Sunday, August 1, 2010,

Time after Pentecost – Lectionary 18
Ecclesiastes 1:2, 12-14, 2:18-23
Psalm 49:1-12
Colossians 3:1-11
Luke 12:13-21

Set your mind on the things that are above, not on the things that are upon the earth.

I hated history when I was in school. I don’t know whether it was the memorization of places, names and dates, or whether it was just the immaturity of youth, but I did not enjoy learning about the past, especially the past that seemed to have nothing to do with my life. How would I benefit from knowing that the Magna Carta was signed by King John on June 15th, 1215? I recognize now that we are connected to one another not only by our today, but also by our history and together we can make our future good or bad depending on the lessons we learn. However, back then, the history lessons seemed pointless.

I am certainly not a history scholar, and I’d still rather not memorize places, names and dates, but I’ve come to appreciate history much more. I think it has to do with our time in England. You can’t drive down a street in the Old Country without seeing history. The homes are five hundred years old; the churches are even older. It seems like there is a castle on every corner. Flea markets are filled with furniture and coins that are older than most towns around the United States. We call those antiques even if they are a bit beaten from use, but in England most of it is little more than someone’s junk.

So, I learned to appreciate history during those years living in England. I think it makes a difference to walk where they walked and to see with my own eyes the places and documents that we learned about in class. Actually seeing an original copy of the document (as we did in Lincoln Cathedral) makes it real. The history we learned is something we can actually read for ourselves (even though it is locked in a glass case, knowing that there is an actual document makes it a tangible possibility, not just a report of something that once happened.)

It is said that those who do not know history are doomed to repeat it. I’m sure this is true and yet I wonder if it is ignorance or simply a matter of human nature. After all, we read in the Old Testament stories of Israel and her kings that they repeatedly followed the evil ways of the past. Over and over again the scriptures tell us, “And the king did what was evil in the eyes of the Lord.” And the people followed the ways of the king. Baal worship, injustice, war against neighbors was all a part of their lives but not within God’s intent. Did this happen because the kings did not know the will and purpose of God? Or did they simply fall into the temptations of the world that have plagued humanity from the beginning?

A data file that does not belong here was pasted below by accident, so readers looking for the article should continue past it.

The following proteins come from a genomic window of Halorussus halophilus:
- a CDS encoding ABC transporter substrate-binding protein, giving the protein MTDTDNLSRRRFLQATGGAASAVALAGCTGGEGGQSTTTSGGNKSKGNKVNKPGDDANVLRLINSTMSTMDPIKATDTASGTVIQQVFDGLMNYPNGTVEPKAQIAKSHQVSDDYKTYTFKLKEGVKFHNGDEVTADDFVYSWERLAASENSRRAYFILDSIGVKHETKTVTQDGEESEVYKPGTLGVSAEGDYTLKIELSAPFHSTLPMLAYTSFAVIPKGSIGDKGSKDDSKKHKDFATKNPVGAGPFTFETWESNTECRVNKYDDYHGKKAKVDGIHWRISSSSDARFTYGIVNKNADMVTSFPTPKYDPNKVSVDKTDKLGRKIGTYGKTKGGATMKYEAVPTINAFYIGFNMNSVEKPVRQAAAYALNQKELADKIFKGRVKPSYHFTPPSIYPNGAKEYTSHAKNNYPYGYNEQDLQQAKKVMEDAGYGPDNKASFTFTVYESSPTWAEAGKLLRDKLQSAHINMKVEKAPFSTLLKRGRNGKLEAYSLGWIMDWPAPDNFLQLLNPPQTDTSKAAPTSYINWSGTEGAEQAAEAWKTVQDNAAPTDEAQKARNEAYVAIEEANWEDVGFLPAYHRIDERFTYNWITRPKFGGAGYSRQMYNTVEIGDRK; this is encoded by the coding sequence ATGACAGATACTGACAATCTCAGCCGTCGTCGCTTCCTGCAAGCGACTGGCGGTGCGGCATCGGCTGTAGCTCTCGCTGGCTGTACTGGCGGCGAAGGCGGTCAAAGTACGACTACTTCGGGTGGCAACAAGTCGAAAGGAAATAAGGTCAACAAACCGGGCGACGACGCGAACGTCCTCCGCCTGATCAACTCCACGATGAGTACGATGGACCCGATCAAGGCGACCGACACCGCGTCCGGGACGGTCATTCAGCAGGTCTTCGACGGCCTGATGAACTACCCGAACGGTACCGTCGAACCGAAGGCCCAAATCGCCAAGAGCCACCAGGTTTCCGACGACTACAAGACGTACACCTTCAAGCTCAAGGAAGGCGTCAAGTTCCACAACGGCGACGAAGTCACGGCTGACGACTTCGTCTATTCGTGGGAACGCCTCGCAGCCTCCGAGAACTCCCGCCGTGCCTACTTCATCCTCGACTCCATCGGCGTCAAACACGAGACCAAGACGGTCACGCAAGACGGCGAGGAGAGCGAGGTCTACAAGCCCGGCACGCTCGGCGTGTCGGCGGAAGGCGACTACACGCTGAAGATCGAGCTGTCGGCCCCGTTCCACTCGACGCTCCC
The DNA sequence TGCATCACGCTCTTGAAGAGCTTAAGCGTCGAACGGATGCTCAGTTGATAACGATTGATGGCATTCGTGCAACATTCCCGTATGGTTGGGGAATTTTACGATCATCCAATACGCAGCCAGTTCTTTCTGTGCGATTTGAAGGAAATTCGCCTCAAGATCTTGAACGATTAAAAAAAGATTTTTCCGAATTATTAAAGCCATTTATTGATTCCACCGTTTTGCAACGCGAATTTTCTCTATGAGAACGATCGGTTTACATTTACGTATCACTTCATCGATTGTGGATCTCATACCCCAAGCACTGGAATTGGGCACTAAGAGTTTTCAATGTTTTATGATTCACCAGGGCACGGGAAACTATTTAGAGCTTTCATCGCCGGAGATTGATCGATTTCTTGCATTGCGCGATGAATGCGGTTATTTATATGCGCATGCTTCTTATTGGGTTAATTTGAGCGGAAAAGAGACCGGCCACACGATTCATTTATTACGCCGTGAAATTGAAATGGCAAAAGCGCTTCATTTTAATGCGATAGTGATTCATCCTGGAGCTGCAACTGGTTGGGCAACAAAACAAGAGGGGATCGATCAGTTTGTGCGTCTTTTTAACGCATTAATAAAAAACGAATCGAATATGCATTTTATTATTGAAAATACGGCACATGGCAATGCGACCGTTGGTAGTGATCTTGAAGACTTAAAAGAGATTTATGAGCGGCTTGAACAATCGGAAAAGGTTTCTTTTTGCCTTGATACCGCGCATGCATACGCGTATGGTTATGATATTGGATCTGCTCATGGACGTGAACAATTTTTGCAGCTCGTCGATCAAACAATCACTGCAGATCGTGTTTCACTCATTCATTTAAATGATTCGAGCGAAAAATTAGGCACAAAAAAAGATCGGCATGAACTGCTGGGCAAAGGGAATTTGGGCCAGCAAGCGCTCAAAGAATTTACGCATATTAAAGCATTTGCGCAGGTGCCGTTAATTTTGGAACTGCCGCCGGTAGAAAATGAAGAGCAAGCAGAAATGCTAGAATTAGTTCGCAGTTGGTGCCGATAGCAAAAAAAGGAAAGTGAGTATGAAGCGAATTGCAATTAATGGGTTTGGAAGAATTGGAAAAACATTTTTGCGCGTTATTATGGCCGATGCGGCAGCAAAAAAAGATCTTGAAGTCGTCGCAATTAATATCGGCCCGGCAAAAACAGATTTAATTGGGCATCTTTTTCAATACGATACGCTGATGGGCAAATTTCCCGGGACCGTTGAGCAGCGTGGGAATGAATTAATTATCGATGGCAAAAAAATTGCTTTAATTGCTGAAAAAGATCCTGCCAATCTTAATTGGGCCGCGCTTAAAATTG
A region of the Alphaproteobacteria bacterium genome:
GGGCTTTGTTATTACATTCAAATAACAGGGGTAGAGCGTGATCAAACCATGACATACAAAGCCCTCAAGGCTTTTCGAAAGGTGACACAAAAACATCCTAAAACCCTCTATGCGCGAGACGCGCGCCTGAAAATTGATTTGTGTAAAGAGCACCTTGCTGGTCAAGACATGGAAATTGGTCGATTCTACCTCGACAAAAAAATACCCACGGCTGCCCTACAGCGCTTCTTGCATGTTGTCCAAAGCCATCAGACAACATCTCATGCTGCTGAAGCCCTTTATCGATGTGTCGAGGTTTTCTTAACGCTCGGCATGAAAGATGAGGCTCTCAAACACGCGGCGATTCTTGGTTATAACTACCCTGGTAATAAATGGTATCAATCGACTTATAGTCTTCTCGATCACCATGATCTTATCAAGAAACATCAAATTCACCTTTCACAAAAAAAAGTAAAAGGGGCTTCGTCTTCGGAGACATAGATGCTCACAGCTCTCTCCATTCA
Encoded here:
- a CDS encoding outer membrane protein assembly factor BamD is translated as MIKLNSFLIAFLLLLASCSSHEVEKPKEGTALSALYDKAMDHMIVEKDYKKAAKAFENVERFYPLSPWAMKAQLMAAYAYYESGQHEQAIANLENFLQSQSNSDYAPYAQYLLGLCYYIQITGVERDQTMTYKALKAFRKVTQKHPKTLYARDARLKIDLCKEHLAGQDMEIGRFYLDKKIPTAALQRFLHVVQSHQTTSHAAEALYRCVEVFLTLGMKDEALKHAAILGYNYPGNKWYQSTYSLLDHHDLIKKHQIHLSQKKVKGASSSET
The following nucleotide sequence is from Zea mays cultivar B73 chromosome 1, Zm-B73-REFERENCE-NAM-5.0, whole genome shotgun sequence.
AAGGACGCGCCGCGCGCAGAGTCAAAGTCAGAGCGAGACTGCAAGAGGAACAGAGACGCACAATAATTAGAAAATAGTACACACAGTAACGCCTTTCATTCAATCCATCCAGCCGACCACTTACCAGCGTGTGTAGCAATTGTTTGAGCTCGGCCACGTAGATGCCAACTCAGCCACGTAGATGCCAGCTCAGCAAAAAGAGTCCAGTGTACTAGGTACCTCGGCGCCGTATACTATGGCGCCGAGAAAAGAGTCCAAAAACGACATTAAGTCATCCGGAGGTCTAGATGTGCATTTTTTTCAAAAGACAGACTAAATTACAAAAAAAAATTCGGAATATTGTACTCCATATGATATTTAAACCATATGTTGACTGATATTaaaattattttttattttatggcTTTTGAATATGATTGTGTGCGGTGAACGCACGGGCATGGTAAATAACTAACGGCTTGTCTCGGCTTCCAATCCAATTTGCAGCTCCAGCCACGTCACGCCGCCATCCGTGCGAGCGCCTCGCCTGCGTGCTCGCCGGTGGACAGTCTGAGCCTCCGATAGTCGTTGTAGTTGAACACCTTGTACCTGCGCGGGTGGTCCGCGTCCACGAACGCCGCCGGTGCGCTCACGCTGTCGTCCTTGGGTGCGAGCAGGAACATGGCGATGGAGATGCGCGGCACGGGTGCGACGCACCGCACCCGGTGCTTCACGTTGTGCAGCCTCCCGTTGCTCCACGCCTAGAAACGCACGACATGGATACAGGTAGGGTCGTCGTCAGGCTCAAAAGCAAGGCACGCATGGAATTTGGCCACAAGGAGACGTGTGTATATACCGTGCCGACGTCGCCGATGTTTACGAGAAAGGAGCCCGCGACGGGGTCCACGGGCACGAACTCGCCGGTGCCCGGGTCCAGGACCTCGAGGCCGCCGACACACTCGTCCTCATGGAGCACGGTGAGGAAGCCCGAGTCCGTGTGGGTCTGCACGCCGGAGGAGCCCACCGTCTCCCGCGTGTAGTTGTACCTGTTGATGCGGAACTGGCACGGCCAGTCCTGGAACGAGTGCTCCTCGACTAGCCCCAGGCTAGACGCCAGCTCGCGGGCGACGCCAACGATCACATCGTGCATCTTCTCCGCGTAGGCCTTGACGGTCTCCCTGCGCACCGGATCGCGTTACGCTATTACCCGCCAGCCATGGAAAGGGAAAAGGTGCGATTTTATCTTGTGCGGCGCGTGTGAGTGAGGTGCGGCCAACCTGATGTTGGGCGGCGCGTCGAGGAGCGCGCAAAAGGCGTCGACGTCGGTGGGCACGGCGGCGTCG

As I read today’s scriptures, I said out loud, “How depressing.” The text from Ecclesiastes begins “Vanity of vanities, saith the Preacher; vanity of vanities, all is vanity…” How often do we say, “Why do we have to learn this? I’ll never need it again.” This is true of history, but also in the other disciplines. My kids (and probably myself in my younger years) have asked when they will use trigonometry and what purpose dissecting a worm served in their lives. I don’t have a good answer. Perhaps the teacher is correct; perhaps it is all vanity.

It is so hard for us to think that everything we do has no meaning at all. We work many hours a day, week and month to accomplish our goals in life. We do it to feed our families and ensure that we have a nice place to live and a comfortable existence. We practice our hobbies so that we can be good at them. We read books to gain knowledge, follow the news to stay informed. We create friendships so that we will not be lonely, but will be happy and satisfied. We don’t think any of this is meaningless. It means something to us.

Yet, even our most passionate interests are blown by the wind. How many of us have treadmills gathering dust in our garages because they were the popular way to exercise decades ago? Now we run off to the gym to take Zumba classes. What will it be tomorrow?

I have a close full of craft supplies from projects I’ve done in the past. I’m sure most of the paint is dried up and the materials are out of date. New technology changes the way we do things. Photography is a digital pursuit rather than chemical. I can now store thousands of photos on a disc in the space of just a few photographs. What will we do with those photos tomorrow? Other materials have been made stronger or longer lasting. I’m sure most of my old supplies will end up at the Goodwill or in the garbage when I’m gone.